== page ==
Current trends suggest that people like choice and this applies to democracy as much as anything else. To maximise voting turnout and engage as many people as possible in democracy a future democracy would look to have a large number of different candidates/parties for voters to choose from. As populations get increasingly more transient and people interact less with the local communities in which they live electoral areas should get larger and be elected on a more proportional system (for example there could be 15 MPs representing the whole of South Yorkshire elected by proportional representation within that region). Candidates and political parties would need to communicate with voters to set out their policies using social media and other methods more. In our current electoral system voters can vote either in person at a polling station, by post or by proxy. In 15-20 years time online voting will need to be an option. However, the more choice of voting methods that are in place the more expensive the system is and the more it is open to fraud. Therefore I think that over time online voting should be introduced so that for the week before polling day voters can register and vote online but that period should close the day before polling day so that all polling stations can be issued with a register of everyone who is still to vote and they can vote at their polling station on polling day itself. Postal voting should be phased out after the introduction of online voting. Consideration should also be given in the planning of new housing developments to ensure that every area has a building that can be used as a polling station. Many families take their children to the polling station when they vote and those children when they grow up do the same. The polling station is a fixture of British democracy but community buildings are becoming increasingly scarce and with the traditional British polling day being on the first Thursday in May this is the week before SATS exams and schools are increasingly unwilling to close on this day.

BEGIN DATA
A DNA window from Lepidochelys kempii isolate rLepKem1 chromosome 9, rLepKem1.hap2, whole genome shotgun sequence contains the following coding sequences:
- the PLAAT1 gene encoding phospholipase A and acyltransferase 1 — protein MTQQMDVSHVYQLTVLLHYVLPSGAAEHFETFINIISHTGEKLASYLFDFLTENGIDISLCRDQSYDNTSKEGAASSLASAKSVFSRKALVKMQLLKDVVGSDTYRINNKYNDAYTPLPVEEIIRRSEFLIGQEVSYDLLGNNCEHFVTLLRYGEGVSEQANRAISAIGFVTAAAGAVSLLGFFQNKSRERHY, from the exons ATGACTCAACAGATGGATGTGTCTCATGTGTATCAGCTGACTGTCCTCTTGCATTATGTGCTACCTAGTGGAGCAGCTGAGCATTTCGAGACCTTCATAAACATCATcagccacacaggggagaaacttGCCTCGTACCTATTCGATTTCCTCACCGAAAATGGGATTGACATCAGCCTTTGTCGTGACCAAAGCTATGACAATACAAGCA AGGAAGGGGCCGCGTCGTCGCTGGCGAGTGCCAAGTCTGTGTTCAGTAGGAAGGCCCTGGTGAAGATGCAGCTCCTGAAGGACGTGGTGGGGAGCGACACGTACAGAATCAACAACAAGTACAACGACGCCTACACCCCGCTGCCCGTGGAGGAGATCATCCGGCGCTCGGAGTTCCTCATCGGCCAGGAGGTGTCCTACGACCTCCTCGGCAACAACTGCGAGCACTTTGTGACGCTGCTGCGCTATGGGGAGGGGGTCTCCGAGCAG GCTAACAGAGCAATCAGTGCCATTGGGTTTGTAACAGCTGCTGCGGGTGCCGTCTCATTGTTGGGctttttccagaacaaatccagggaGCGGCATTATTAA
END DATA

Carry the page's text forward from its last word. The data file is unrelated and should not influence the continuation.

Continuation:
Information about politics

10. Most people still get most of their news from television, although this seems to be changing in favour of online information. Traditional news organisations are also changing. What impact will this have on elections and democracy in general?